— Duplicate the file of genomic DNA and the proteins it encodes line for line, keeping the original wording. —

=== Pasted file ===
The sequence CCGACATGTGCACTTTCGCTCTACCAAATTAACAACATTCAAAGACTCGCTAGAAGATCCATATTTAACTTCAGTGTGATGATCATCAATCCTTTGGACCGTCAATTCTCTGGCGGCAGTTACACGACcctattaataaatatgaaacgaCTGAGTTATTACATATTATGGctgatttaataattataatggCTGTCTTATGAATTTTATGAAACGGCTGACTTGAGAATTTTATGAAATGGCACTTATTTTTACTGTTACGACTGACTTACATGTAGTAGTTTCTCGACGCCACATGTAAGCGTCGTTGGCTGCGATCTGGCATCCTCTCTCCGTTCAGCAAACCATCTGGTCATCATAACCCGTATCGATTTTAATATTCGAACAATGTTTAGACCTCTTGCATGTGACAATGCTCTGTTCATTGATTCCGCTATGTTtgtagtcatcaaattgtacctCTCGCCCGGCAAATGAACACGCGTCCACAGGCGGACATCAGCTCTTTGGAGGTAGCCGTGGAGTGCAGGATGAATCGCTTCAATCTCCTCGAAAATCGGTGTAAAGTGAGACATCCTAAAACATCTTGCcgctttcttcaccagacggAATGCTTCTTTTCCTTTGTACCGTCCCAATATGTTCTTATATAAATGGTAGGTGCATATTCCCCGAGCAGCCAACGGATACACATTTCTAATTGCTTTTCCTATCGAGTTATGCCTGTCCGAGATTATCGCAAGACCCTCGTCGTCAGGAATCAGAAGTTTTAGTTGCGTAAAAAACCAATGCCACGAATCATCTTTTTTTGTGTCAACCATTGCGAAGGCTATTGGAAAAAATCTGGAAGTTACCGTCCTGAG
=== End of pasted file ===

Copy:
The sequence CCGACATGTGCACTTTCGCTCTACCAAATTAACAACATTCAAAGACTCGCTAGAAGATCCATATTTAACTTCAGTGTGATGATCATCAATCCTTTGGACCGTCAATTCTCTGGCGGCAGTTACACGACcctattaataaatatgaaacgaCTGAGTTATTACATATTATGGctgatttaataattataatggCTGTCTTATGAATTTTATGAAACGGCTGACTTGAGAATTTTATGAAATGGCACTTATTTTTACTGTTACGACTGACTTACATGTAGTAGTTTCTCGACGCCACATGTAAGCGTCGTTGGCTGCGATCTGGCATCCTCTCTCCGTTCAGCAAACCATCTGGTCATCATAACCCGTATCGATTTTAATATTCGAACAATGTTTAGACCTCTTGCATGTGACAATGCTCTGTTCATTGATTCCGCTATGTTtgtagtcatcaaattgtacctCTCGCCCGGCAAATGAACACGCGTCCACAGGCGGACATCAGCTCTTTGGAGGTAGCCGTGGAGTGCAGGATGAATCGCTTCAATCTCCTCGAAAATCGGTGTAAAGTGAGACATCCTAAAACATCTTGCcgctttcttcaccagacggAATGCTTCTTTTCCTTTGTACCGTCCCAATATGTTCTTATATAAATGGTAGGTGCATATTCCCCGAGCAGCCAACGGATACACATTTCTAATTGCTTTTCCTATCGAGTTATGCCTGTCCGAGATTATCGCAAGACCCTCGTCGTCAGGAATCAGAAGTTTTAGTTGCGTAAAAAACCAATGCCACGAATCATCTTTTTTTGTGTCAACCATTGCGAAGGCTATTGGAAAAAATCTGGAAGTTACCGTCCTGAG